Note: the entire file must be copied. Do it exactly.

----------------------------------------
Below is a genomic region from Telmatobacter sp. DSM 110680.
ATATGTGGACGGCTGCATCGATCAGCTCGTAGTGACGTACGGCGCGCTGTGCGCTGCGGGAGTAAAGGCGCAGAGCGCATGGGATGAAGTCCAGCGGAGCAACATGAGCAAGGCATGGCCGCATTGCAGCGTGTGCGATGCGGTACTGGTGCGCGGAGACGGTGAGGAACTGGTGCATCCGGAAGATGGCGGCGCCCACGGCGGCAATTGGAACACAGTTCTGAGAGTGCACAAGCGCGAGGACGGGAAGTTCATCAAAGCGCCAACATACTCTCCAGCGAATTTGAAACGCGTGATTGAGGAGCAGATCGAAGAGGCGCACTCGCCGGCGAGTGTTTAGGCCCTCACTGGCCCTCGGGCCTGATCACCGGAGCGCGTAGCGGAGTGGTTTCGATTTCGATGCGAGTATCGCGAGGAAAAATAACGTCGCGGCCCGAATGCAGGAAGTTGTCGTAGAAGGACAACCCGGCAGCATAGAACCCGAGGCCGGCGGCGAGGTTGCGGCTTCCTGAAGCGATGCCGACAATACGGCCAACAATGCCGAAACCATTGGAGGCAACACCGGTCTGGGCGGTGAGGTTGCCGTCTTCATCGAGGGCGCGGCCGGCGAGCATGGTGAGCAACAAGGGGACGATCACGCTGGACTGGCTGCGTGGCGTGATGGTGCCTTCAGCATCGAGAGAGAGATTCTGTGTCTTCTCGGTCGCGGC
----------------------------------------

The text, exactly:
Below is a genomic region from Telmatobacter sp. DSM 110680.
ATATGTGGACGGCTGCATCGATCAGCTCGTAGTGACGTACGGCGCGCTGTGCGCTGCGGGAGTAAAGGCGCAGAGCGCATGGGATGAAGTCCAGCGGAGCAACATGAGCAAGGCATGGCCGCATTGCAGCGTGTGCGATGCGGTACTGGTGCGCGGAGACGGTGAGGAACTGGTGCATCCGGAAGATGGCGGCGCCCACGGCGGCAATTGGAACACAGTTCTGAGAGTGCACAAGCGCGAGGACGGGAAGTTCATCAAAGCGCCAACATACTCTCCAGCGAATTTGAAACGCGTGATTGAGGAGCAGATCGAAGAGGCGCACTCGCCGGCGAGTGTTTAGGCCCTCACTGGCCCTCGGGCCTGATCACCGGAGCGCGTAGCGGAGTGGTTTCGATTTCGATGCGAGTATCGCGAGGAAAAATAACGTCGCGGCCCGAATGCAGGAAGTTGTCGTAGAAGGACAACCCGGCAGCATAGAACCCGAGGCCGGCGGCGAGGTTGCGGCTTCCTGAAGCGATGCCGACAATACGGCCAACAATGCCGAAACCATTGGAGGCAACACCGGTCTGGGCGGTGAGGTTGCCGTCTTCATCGAGGGCGCGGCCGGCGAGCATGGTGAGCAACAAGGGGACGATCACGCTGGACTGGCTGCGTGGCGTGATGGTGCCTTCAGCATCGAGAGAGAGATTCTGTGTCTTCTCGGTCGCGGC